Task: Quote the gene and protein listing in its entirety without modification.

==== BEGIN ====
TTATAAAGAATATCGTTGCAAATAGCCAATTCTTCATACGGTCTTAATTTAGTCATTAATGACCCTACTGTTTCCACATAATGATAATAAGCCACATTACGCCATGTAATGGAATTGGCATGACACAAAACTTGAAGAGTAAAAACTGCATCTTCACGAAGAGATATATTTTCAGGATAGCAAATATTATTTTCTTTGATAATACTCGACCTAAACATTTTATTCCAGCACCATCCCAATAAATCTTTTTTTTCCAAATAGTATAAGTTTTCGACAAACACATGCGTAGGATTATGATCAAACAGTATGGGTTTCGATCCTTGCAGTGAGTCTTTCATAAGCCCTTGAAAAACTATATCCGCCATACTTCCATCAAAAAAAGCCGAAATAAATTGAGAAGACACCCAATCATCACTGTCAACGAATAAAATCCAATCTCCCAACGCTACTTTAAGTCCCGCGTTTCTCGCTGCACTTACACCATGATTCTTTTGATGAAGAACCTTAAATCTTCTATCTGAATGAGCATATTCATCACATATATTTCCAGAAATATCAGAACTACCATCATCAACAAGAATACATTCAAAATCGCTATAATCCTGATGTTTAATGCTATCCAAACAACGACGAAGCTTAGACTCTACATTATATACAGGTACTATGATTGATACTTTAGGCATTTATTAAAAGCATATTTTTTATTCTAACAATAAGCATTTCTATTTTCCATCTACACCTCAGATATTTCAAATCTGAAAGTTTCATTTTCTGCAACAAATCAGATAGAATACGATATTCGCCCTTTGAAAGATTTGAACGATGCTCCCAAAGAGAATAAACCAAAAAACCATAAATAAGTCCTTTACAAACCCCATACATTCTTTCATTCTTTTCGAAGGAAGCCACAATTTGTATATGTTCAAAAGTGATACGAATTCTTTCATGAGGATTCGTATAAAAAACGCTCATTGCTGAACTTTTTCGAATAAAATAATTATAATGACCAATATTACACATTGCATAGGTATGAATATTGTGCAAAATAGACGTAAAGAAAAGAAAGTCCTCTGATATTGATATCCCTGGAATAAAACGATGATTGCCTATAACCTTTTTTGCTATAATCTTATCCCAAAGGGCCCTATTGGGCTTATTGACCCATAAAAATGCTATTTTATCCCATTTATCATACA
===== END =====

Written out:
TTATAAAGAATATCGTTGCAAATAGCCAATTCTTCATACGGTCTTAATTTAGTCATTAATGACCCTACTGTTTCCACATAATGATAATAAGCCACATTACGCCATGTAATGGAATTGGCATGACACAAAACTTGAAGAGTAAAAACTGCATCTTCACGAAGAGATATATTTTCAGGATAGCAAATATTATTTTCTTTGATAATACTCGACCTAAACATTTTATTCCAGCACCATCCCAATAAATCTTTTTTTTCCAAATAGTATAAGTTTTCGACAAACACATGCGTAGGATTATGATCAAACAGTATGGGTTTCGATCCTTGCAGTGAGTCTTTCATAAGCCCTTGAAAAACTATATCCGCCATACTTCCATCAAAAAAAGCCGAAATAAATTGAGAAGACACCCAATCATCACTGTCAACGAATAAAATCCAATCTCCCAACGCTACTTTAAGTCCCGCGTTTCTCGCTGCACTTACACCATGATTCTTTTGATGAAGAACCTTAAATCTTCTATCTGAATGAGCATATTCATCACATATATTTCCAGAAATATCAGAACTACCATCATCAACAAGAATACATTCAAAATCGCTATAATCCTGATGTTTAATGCTATCCAAACAACGACGAAGCTTAGACTCTACATTATATACAGGTACTATGATTGATACTTTAGGCATTTATTAAAAGCATATTTTTTATTCTAACAATAAGCATTTCTATTTTCCATCTACACCTCAGATATTTCAAATCTGAAAGTTTCATTTTCTGCAACAAATCAGATAGAATACGATATTCGCCCTTTGAAAGATTTGAACGATGCTCCCAAAGAGAATAAACCAAAAAACCATAAATAAGTCCTTTACAAACCCCATACATTCTTTCATTCTTTTCGAAGGAAGCCACAATTTGTATATGTTCAAAAGTGATACGAATTCTTTCATGAGGATTCGTATAAAAAACGCTCATTGCTGAACTTTTTCGAATAAAATAATTATAATGACCAATATTACACATTGCATAGGTATGAATATTGTGCAAAATAGACGTAAAGAAAAGAAAGTCCTCTGATATTGATATCCCTGGAATAAAACGATGATTGCCTATAACCTTTTTTGCTATAATCTTATCCCAAAGGGCCCTATTGGGCTTATTGACCCATAAAAATGCTATTTTATCCCATTTATCATACA